DNV GL launches recommended practice to enhance maritime cybersecurity

(HAMBURG, Germany) — What are the best options for securing remote connections on ship and offshore systems? Which operational technology on board is most vulnerable to cyberattacks? DNV GL has published a recommended practice (RP) on “Cyber Security Resilience Management” to help the industry address potential cyberhazards. Developed in cooperation with customers, the RP provides guidance on risk assessment, general improvements to cybersecurity, and the verification of security improvements and management systems.

“With ships and mobile offshore units becoming increasingly reliant on software-dependent systems, cyber security is an important operational and safety issue for the maritime world,” said Knut Orbeck-Nilssen, CEO of DNV GL-Maritime, in his presentation at the DNV GL press conference at the SMM trade fair in Hamburg. 

The RP covers some of the most common threats to maritime assets, such as vulnerabilities in the electronic chart display and information system (ECDIS), the manipulation of AIS tracking data, as well as jamming and spoofing of GPS and other satellite-based tracking systems.

The recommended practice differentiates between unintentional infections and targeted threats. Unintentional infections include incidents such as software infections through malware as well as weaknesses in software, which can be caused by the misconfiguration of equipment and software, or faulty software designs. Targeted threats include external cyberattacks by hackers, who can infiltrate systems through phishing, social engineering, or by exploiting weaknesses in control systems. This category also looks at the possibility of cyber-attacks by disgruntled employees and their ability to circumvent physical access controls.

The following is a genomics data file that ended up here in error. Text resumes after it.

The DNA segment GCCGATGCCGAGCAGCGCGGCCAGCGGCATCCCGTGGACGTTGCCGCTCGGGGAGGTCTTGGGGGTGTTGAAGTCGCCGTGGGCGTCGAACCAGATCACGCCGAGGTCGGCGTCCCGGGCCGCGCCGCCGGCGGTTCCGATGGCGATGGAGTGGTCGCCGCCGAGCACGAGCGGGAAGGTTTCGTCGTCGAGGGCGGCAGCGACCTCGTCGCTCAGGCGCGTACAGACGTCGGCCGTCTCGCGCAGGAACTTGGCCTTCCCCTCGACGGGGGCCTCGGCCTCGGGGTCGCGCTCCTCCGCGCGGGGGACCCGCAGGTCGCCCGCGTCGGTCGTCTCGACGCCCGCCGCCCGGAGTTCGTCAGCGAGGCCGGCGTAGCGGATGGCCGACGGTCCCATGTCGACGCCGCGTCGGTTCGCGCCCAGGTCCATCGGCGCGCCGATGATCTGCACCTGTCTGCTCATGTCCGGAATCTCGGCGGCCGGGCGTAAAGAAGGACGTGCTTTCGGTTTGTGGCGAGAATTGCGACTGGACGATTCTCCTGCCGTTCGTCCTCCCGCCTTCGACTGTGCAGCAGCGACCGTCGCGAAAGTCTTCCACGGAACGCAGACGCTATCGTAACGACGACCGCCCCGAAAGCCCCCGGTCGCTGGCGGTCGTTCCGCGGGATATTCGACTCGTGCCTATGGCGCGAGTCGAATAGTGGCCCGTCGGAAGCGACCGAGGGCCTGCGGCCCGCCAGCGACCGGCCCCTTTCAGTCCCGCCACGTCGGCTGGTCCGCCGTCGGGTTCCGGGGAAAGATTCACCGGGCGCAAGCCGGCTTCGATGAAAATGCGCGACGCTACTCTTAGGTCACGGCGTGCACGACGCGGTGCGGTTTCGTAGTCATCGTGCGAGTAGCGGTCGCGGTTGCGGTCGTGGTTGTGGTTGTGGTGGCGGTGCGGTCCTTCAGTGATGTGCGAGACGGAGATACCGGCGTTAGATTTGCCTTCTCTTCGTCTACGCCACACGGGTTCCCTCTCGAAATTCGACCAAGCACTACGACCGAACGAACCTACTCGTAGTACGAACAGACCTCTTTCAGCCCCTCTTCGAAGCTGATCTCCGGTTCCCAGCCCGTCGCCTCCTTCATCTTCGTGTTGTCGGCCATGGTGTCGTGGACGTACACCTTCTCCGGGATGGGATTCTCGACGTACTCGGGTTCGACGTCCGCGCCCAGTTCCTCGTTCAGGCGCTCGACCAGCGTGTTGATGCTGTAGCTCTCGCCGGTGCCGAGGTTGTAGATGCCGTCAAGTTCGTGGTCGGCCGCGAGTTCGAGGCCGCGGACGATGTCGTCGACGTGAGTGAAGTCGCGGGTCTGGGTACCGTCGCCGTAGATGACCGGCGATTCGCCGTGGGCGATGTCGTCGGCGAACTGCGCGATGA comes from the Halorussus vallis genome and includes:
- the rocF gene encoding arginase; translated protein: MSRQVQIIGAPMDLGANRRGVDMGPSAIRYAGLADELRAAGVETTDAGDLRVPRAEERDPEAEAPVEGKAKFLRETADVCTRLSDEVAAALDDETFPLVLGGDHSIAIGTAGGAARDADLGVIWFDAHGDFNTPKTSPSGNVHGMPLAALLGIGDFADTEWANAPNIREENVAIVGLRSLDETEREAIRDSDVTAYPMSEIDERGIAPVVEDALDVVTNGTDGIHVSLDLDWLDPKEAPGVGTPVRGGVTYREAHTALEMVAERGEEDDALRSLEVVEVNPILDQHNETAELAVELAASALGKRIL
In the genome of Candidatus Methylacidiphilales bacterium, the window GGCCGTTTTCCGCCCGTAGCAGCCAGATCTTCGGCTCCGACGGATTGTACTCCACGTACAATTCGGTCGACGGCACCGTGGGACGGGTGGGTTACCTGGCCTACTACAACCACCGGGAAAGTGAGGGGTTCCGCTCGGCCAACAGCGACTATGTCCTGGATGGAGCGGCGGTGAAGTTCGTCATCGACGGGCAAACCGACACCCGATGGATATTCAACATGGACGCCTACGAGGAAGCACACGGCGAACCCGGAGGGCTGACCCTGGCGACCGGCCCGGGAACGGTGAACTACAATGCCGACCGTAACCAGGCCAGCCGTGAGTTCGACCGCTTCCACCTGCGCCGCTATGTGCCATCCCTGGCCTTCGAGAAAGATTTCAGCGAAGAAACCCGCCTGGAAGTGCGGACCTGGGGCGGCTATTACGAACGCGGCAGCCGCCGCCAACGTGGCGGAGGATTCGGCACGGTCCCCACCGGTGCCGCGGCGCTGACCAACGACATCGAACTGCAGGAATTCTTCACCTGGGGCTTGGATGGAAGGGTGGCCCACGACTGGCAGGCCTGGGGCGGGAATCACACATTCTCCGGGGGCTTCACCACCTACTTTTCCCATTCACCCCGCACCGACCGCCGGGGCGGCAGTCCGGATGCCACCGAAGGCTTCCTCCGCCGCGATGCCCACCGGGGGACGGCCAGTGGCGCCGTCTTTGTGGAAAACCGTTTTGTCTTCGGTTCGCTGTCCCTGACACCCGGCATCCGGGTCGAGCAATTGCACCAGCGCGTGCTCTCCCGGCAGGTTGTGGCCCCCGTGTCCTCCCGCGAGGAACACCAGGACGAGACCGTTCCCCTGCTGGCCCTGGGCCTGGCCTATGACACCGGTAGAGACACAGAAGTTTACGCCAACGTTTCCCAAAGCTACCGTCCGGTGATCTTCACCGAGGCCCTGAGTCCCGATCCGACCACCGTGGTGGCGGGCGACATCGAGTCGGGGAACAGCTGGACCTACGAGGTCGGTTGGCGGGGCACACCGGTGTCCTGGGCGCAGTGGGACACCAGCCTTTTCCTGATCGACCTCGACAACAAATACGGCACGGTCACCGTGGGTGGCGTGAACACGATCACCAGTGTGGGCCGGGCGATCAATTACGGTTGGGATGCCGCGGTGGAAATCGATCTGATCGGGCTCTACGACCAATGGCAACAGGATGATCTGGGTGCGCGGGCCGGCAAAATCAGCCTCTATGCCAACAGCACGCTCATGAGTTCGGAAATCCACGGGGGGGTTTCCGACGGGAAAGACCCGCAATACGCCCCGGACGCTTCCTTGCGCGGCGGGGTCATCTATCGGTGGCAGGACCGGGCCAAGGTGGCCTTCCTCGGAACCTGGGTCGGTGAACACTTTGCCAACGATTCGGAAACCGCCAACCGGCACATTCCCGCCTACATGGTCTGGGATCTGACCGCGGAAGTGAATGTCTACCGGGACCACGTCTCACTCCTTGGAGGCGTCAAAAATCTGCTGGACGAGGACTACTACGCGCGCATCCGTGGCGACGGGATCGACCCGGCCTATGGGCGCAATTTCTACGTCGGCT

To help the industry prepare for achieving compliance to internationally recognized standards, the RP provides guidance on how to apply ISO/IEC-27001 and ISA-99/IEC-62443 standards. ISA-99/IEC 62443 is the recognized standard for security of the industrial control systems in the operational technology (OT) domain of organizations. Certification to the ISO/IEC-27001 standard demonstrates that a company has a process-driven approach for establishing, implementing, operating, monitoring, reviewing, maintaining, and improving their information security management system. DNV GL offers certification to ISO/IEC-27001, as well as to the ISO-22301 standard for business continuity management, which demonstrates a business’ preparedness for a major incident or disaster.

In addition to the RP, DNV GL has developed a wide range of services in close collaboration with several major ship owners aimed at enhancing the cybersecurity of their assets. DNV GL’s Maritime Academy offers e-learning modules aimed at increasing the awareness for cybersecurity-related issues among crews and shore staff. “Studies have found that the human element still accounts for 90 percent of all cybersecurity breaches. This means that regular trainings and awareness campaigns are central to any cybersecurity initiative,” said Orbeck-Nilssen.

Click here to download the recommended practice.

By Professional Mariner Staff